In a surprise move to everyone, Rick and Morty is finally back for season 3! It was a little confusing because the episode aired on April 1st, so many a fan thought it was a joke. But luckily for us, this was no April Fool’s prank!
The episode starts off with a fairly obvious but hilarious mislead. The scene opens with Rick having dinner with his family at diner called Shoney’s, lamenting the fact that they were unable to witness the incredible escape that Rick pulled off from the Galactic Federation Prison. The scene is quickly revealed to be a simulation within Rick’s mind. He is still in prison and a federal agent voiced by Nathan Fillion is interrogating him, trying to get the plans to the portal gun. Meanwhile, Earth is under Galactic Federal Law and the Smith family is adjusting to the change. Beth and Summer are broken by the loss of Rick while Morty is trying to have some semblance of normalcy. Jerry, on the other hand is loving the new Galactic Martial Law, having received multiple promotions, while still having no idea what his actual job is.
This episode has a surprising amount of depth as it explores how Rick’s presence has essentially broken Summer and Morty. Interestingly, Summer is going down a similar path to her mother. She see Rick as her hero and desperately wants him to be back home with the family. Morty on the other hand, is taking a more cautious approach trying his best to protect his sister and deter her from chasing after Rick. This leads to some fantastic callbacks to events from season one, specifically the hilariously twisted “Rick Potion #9” where Rick and Morty turned their world into a Cronenburg nightmare and assumed the roles of the Rick and Morty form a different universe. Rather than being a throw away reference, it is a major plot point as Morty tries to use this world as an example of how Rick destroys the people and places he leaves behind. This is an interesting turn for Morty as he, more than anyone else in the show, knows how dangerous and psychologically horrifying Rick’s exploits truly are. He is doing his best to protect his sister from experiencing the same thing.
Rick spent a large part of the episode exploring his psyche with the Federation Agent. This adventure was fascinating because Rick willingly showed a lot of vulnerability here, although it turned out to be a complete mislead. (“We never left his Shoney’s!”). From this point Rick jumps from mind to mind, eventually gaining access to high ranking members of the Citadel of Ricks. Rick uses his rank to teleport the Citadel right into Federation Space, effectively destroying all of his adversaries at once. By returning home with his grandkids in tow, Jerry desperately attempts to stand up to Rick, but instead it leads to him getting a divorce with Beth.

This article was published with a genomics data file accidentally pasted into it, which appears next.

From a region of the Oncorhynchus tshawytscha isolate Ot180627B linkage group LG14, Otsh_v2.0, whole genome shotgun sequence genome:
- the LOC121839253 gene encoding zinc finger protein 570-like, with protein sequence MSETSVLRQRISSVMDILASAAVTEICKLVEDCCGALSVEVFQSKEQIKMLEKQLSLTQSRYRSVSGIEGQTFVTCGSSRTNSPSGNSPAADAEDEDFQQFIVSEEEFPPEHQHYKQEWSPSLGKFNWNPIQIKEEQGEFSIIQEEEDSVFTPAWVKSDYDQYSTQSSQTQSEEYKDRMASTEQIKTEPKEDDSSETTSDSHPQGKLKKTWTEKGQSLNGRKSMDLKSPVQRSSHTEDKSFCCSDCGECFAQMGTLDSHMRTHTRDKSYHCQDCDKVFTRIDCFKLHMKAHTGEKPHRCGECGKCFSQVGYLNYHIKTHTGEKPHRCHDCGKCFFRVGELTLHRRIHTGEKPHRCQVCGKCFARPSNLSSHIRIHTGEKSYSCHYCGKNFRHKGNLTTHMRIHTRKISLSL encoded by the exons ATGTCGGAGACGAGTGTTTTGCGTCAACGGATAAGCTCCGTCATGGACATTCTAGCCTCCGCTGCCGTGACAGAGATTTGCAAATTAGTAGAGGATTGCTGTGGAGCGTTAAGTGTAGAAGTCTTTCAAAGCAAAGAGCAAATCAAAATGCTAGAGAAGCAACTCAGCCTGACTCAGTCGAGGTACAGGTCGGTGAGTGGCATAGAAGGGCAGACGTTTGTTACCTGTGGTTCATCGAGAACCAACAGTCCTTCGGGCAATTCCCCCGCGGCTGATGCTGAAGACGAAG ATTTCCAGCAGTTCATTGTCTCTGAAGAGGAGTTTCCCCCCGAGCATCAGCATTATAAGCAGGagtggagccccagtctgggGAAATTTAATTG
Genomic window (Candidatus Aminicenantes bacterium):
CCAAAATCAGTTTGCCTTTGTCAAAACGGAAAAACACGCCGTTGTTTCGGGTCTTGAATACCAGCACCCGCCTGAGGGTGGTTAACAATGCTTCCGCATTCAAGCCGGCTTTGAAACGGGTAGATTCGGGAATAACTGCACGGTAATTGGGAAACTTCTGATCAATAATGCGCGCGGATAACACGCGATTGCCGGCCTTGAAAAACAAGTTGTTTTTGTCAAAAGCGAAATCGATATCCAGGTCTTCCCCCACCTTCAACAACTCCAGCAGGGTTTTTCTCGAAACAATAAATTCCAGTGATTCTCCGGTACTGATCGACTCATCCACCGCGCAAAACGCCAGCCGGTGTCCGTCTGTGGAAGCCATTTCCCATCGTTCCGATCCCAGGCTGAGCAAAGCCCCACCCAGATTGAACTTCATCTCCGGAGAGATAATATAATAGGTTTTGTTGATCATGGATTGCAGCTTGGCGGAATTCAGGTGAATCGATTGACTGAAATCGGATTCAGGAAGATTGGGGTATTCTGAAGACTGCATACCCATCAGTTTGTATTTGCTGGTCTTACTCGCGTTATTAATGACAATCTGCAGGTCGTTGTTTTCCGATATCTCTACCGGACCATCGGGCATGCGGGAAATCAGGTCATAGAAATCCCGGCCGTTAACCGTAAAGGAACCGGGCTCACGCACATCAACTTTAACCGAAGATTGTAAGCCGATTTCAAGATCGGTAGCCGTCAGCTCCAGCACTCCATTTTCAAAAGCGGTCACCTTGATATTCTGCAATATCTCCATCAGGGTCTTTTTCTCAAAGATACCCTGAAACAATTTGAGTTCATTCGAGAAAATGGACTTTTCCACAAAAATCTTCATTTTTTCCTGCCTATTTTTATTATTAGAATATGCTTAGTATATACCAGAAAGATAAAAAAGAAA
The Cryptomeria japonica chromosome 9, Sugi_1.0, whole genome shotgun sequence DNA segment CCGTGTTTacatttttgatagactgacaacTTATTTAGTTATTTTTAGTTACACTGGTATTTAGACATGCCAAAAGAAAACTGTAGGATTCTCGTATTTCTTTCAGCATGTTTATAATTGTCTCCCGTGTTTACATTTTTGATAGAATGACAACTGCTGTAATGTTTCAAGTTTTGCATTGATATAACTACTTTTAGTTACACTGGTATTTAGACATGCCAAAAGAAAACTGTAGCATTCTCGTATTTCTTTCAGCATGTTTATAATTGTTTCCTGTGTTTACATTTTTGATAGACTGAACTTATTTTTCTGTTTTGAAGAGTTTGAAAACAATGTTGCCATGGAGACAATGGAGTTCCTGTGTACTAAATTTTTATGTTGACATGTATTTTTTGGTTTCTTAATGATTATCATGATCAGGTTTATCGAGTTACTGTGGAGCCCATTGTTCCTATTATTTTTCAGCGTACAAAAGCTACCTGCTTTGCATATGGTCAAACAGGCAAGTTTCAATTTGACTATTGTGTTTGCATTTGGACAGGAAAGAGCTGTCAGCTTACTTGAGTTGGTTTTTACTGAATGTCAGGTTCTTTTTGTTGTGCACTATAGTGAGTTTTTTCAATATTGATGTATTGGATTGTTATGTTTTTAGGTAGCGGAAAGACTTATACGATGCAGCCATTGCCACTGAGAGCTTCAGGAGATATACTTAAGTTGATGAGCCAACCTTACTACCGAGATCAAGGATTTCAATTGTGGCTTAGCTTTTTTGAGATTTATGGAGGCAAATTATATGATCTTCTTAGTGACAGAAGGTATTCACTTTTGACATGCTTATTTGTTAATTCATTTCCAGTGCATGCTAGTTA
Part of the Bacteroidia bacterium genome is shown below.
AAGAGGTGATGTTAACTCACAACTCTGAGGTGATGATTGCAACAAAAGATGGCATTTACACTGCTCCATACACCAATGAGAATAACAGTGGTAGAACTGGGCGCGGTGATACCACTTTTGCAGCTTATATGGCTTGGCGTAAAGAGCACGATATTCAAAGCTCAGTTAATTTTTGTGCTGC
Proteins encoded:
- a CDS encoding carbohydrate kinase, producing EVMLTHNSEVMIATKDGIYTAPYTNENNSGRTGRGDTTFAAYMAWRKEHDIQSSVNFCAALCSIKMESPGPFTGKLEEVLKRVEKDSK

This episode is heavily dependent on past knowledge of major events that took place in the previous seasons. Since season one, Rick has shown a lot of disdain for government and authoritative organizations. This episode served as a way to set back the status quo, where Rick is no longer a prisoner and does not have to worry about the Federation or the Citadel chasing him down during his adventures. While the series tends to be fairly episodic, this move to reset to the status quo is an interesting choice. It will be interesting to see what happens to Jerry and Beth over the course of this season. Their tumultuous marriage has been a great source of comedy and character growth. Now that they are going to be separated, it will be interesting to see how this affects them. Hilariously, neither Beth nor Summer seem to be too bothered by this as they are both just happy that Rick is back in their lives. Morty, on the other hand, is worried about his family. But Rick goes into a tirade in a hilarious callback to the end of season one, episode one, where Morty helplessly cowers in fear while Rick rambles about the fact that he got rid of the government and Jerry because they crossed him.
This episode of Rick and Morty is a great reminder for fans demonstrating what makes the show so unique. The morally grey (and often downright selfish) actions Rick takes to get what he wants continues to make for some incredible humor, while simultaneously makes the lament the suffering of those around him. Morty shows how he has grown as a character as he is so helplessly aware of this fact that he tries to express this to Summer. Rick continues to show how dangerous he truly is as he absolutely decimates his opponents, with such disregard for the collateral damage it causes. The writing in this episode is incredibly snappy, especially in the hostage scene near the end where Rick and one of the Citadel Ricks went back and forth yelling at each other about whether Rick should shoot through Summer to kill his adversary.
“The Rickshank Redemption” is a welcome return to a show that has been off the air for a long time. Fans of Rick and Morty will find this episode to be a great return to form, but this episode will not convert people who have not quite connected to to the show’s style of humor. This is also one of the more dense episodes plotwise, so this is definitely not a good place to start for newcomers. All in all, this is a strong start to season 3. It will be a difficult wait for this season to continue, but for fans of the show, it will likely be well worth it. Just make sure you watch the episode to the very end!